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reply to post by RadicalRebel
 


Here are some answers to some of your questions:

Wielding In A Vacuum?

The answer is: yes. Just fine. Here are some links:

Cold Wielding

Electron Beam Wielding

Wielding In Space

As for the "gravity machine working in theory", actually it's not theory, but fact:

Artificial gravity using Centrifugal Force has been known for a very long time.
No, this would not produce gravity through out the ship, but only on the inside rim of the circle.

As for the engines ripping off, if you look at the site map, those nacelles are listed as "Aux Engines.". The main engine is listed in the "Primary Hull" section.
Would they rip off? I imagine that the "Aux Engines" would have the engineering so that the support struts going to them would be able to handle the stress put on them. They only need to over come mass and inertia to work.

Getting all the parts up is a big deal. But then just about any serious idea of interplanetary or even interstellar travel involves the ship being built into space. This is much easier in that if you build it here on Earth, you have to design the ship to travel up from our gravity well and through our atmosphere.........and to also travel into space.

Any large ships should be built out in space for the actual travel. With smaller craft attached for landings, etc.



posted on Mar, 4 2013 @ 10:36 AM
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reply to post by eriktheawful
 


Thanks for those wielding links! Didnt know about that stuff.

I did understand about centrifigal forces though, still one of my favorite carnival rides


I just dont think it has any practical application in that specific design, it would cause some serious engineering headaches and could be a drain on resources as well.
What part of the ship would be effected? The outer portions, somewhere in the interior, how do you get in/out to reach different sections, would you need to start and stop it evrytime one of the 1000 people had to get to a different section?
Would each section need its own internal power source to prevent wiring issues? Could the motion itself create a (static/electromagnetic) power supply?
i can see the benifits but how far along in the tech are we in application?



posted on Mar, 4 2013 @ 12:30 PM
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Originally posted by RadicalRebel
reply to post by eriktheawful
 


Thanks for those wielding links! Didnt know about that stuff.

I did understand about centrifigal forces though, still one of my favorite carnival rides


I just dont think it has any practical application in that specific design, it would cause some serious engineering headaches and could be a drain on resources as well.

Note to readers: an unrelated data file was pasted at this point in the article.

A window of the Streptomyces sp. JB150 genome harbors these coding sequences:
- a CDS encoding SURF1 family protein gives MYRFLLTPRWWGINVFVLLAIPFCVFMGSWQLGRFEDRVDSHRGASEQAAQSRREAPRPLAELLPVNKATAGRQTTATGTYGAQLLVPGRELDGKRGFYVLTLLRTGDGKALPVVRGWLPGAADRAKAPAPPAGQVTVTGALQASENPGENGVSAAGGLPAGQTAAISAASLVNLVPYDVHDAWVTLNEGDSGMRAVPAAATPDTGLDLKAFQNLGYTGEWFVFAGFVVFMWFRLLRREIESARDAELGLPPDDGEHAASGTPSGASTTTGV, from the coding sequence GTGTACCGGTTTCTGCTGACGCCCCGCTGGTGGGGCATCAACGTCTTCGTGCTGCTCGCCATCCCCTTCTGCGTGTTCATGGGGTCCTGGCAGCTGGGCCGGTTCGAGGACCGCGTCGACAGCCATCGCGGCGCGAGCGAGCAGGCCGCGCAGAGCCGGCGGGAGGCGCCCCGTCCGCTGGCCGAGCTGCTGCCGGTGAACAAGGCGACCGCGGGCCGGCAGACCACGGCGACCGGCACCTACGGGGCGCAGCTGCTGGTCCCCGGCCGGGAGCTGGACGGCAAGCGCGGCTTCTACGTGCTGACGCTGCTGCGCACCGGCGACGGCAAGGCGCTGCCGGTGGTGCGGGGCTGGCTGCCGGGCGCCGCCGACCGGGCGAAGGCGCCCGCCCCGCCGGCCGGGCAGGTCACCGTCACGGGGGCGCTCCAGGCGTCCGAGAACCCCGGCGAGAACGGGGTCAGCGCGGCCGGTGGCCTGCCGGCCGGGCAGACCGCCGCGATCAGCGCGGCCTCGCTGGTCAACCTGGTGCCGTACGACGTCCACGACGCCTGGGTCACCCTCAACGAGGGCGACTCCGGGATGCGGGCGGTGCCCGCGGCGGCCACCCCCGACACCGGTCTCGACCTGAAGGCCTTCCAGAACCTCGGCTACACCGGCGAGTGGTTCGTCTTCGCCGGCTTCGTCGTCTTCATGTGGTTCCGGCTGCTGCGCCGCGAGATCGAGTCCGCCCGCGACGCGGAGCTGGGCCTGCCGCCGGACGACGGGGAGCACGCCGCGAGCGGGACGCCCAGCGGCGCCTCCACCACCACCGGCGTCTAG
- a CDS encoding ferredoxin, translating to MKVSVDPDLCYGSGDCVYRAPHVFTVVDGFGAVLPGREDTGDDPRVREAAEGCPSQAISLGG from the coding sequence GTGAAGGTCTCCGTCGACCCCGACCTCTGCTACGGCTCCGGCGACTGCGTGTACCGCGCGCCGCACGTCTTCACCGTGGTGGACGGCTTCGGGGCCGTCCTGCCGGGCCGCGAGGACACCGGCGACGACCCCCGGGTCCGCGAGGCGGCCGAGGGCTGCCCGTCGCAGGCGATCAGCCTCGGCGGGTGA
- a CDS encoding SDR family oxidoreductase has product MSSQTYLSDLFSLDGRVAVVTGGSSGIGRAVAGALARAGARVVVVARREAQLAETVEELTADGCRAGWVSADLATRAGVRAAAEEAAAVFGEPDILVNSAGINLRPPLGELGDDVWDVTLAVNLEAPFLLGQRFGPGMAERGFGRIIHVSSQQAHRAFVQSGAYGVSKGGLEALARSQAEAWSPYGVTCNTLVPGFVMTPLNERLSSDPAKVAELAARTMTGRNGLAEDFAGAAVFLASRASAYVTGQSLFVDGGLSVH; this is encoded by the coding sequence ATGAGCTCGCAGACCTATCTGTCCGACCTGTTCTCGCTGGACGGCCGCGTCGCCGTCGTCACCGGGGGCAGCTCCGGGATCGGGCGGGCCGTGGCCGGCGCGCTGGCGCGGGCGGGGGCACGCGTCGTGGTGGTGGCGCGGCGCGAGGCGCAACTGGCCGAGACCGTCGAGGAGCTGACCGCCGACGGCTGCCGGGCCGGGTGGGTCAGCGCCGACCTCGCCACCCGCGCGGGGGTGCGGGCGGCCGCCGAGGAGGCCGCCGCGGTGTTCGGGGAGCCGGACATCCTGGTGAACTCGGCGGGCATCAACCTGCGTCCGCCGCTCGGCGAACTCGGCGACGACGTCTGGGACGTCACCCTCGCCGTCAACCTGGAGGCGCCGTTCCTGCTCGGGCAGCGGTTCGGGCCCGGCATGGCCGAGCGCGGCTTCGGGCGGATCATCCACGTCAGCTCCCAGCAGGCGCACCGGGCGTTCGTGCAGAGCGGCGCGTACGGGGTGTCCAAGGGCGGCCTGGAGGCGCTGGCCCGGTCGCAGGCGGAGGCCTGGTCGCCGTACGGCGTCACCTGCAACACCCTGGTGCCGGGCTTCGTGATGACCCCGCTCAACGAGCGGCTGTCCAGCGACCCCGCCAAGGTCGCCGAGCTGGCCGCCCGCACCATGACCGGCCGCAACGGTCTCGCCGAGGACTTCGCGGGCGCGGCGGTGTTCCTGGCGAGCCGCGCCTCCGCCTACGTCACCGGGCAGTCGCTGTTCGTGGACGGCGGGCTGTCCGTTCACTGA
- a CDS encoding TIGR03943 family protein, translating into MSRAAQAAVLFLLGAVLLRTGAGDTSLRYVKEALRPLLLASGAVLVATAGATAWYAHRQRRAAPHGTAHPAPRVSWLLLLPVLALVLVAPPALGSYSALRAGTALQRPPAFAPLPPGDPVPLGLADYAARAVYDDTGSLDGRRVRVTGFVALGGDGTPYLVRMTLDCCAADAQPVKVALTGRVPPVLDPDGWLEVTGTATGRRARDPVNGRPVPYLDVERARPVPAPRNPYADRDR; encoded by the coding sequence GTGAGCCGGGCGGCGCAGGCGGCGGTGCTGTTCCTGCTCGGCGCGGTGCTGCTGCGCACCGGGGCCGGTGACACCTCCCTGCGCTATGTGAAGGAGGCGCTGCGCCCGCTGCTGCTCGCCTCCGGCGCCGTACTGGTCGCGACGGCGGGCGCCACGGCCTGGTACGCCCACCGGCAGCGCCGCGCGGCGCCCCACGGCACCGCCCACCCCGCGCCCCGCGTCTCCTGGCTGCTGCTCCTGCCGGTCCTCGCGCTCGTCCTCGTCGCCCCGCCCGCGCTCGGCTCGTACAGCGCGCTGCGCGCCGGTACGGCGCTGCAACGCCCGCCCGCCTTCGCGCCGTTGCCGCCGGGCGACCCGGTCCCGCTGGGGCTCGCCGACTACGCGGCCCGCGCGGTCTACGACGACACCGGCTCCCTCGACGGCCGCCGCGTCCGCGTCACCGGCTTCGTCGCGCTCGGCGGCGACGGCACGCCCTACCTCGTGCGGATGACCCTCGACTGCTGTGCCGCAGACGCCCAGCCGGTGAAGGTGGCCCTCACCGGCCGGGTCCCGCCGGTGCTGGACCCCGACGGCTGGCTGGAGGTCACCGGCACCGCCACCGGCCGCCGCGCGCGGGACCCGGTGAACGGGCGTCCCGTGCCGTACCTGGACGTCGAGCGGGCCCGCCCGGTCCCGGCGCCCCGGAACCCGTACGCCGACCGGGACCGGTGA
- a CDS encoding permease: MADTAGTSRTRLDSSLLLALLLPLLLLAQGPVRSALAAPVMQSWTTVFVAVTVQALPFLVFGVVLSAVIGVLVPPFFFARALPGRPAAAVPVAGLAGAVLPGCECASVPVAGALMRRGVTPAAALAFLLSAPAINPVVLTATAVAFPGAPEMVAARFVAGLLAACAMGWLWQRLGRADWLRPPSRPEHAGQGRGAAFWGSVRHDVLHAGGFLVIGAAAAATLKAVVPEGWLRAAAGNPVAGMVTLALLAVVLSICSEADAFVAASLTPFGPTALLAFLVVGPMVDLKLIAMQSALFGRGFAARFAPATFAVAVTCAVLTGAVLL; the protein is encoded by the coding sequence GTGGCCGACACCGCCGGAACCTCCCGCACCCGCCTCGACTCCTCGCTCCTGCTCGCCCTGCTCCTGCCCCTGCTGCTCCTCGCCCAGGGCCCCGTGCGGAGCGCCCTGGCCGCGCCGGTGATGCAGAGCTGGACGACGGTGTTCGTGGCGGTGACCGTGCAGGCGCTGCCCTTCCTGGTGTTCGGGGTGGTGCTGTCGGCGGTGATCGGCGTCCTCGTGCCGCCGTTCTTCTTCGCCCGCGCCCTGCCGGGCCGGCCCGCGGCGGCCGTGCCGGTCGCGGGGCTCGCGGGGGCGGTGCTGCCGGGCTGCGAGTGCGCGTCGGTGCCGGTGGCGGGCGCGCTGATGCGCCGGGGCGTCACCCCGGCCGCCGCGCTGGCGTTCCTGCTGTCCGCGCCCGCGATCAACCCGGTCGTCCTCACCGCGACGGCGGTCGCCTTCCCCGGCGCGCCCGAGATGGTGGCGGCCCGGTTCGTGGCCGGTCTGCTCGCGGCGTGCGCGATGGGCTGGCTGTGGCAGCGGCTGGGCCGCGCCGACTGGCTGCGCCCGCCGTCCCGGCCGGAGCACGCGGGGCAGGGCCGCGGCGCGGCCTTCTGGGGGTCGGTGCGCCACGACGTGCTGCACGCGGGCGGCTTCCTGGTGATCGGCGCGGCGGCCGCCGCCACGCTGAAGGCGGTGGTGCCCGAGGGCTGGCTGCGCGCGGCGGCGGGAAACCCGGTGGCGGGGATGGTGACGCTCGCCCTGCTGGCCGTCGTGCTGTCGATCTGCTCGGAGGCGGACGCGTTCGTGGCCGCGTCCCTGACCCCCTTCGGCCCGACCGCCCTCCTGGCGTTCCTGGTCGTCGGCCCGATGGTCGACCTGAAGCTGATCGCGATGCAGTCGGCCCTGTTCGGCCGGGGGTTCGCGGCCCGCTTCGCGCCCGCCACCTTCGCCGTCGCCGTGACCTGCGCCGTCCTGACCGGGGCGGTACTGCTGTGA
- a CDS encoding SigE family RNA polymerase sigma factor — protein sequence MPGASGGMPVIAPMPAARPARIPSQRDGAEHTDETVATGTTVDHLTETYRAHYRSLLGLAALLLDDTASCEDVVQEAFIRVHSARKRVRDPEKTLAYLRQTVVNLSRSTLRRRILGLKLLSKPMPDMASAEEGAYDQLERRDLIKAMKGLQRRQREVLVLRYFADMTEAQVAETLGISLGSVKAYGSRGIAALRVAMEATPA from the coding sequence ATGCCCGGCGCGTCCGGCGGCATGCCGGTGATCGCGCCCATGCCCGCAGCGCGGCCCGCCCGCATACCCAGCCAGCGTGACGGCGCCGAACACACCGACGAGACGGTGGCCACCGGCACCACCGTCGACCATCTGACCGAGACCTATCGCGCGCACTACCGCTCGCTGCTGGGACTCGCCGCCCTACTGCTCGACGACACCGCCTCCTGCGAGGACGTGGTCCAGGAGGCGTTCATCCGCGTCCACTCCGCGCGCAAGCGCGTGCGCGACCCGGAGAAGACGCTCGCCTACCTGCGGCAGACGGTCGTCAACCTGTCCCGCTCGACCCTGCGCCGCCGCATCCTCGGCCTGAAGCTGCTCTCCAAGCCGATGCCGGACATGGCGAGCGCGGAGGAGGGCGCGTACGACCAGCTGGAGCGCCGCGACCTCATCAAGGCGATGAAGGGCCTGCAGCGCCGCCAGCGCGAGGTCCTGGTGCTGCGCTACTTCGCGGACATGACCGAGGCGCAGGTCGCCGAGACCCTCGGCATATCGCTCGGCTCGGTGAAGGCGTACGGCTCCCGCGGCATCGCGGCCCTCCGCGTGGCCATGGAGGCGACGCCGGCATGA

What part of the ship would be effected? The outer portions, somewhere in the interior, how do you get in/out to reach different sections, would you need to start and stop it evrytime one of the 1000 people had to get to a different section?
Would each section need its own internal power source to prevent wiring issues? Could the motion itself create a (static/electromagnetic) power supply?
i can see the benifits but how far along in the tech are we in application?


The way it works is not that hard of a concept. Remember the movie 2001: A Space Odyssey ? Here we have the space station, and in this case the entire structure rotated:


In the movie, you see the space craft that is carrying Dr. Heywood Floyd to it. The craft matches rotation with the bay doors in the center and the proceeds forward. Later, we see him walking around inside the space station, and using a video phone to talk to his son and out the window you can see space and the Earth rotating.

On the space craft, Discovery they also had a rotation ring, where the crew could exercise, and were the "suspended animation" pods were kept:


Gravity is a necessary evil for us humans. Without, our bones begin to break down, so long voyages or times in space would require something like this.

The engineering part is not that hard actually. The way you enter or leave this area is not at the edges, but at the center. At the center you are in free fall, as you move towards the edge, you would begin to feel the force of the artificial gravity. You would use something like ladder rungs to pull yourself to it, then climb down as the force increases.

We can work and live in free fall, but for long voyages, you MUST have something that will provide gravity so that our bones do not fall apart. We would not need to be in it 24/7. Just during certain periods like when we sleep, exercise, etc. The rest of the ship can be in free fall, as we know that we can do work and run space craft in free fall just fine. We just need some gravity somewhere for the rest of the time.

Considering the size of the ring they are talking about on the "real life" Enterprise there would be more than enough room for people, especially if you sectioned it off.

As for connections for things like power, control, etc, etc, we already do this, and have since before WW2.

It's called "Slip Rings"
Did you ever wonder how a Radar antenna works? It's spinning, yet the RF energy we send out and receive is able to get up and out the antenna and back down to the receiver. This is also how motors and generators work: a slip ring assembly.
Things like fluids and gasses are bit hard to do, but again, not impossible, plus as you pointed out, some of those sections would have their own contained systems.

The only REAL technical challenge that I see with this ship that I see (besides the size, it's quite big), is the cold fusion that they are talking about. That is not something that is available right now, but is becoming more of a reality as time goes by.

But everything else? We really do have the engineering and technical know how to make it.
edit on 4-3-2013 by eriktheawful because: (no reason given)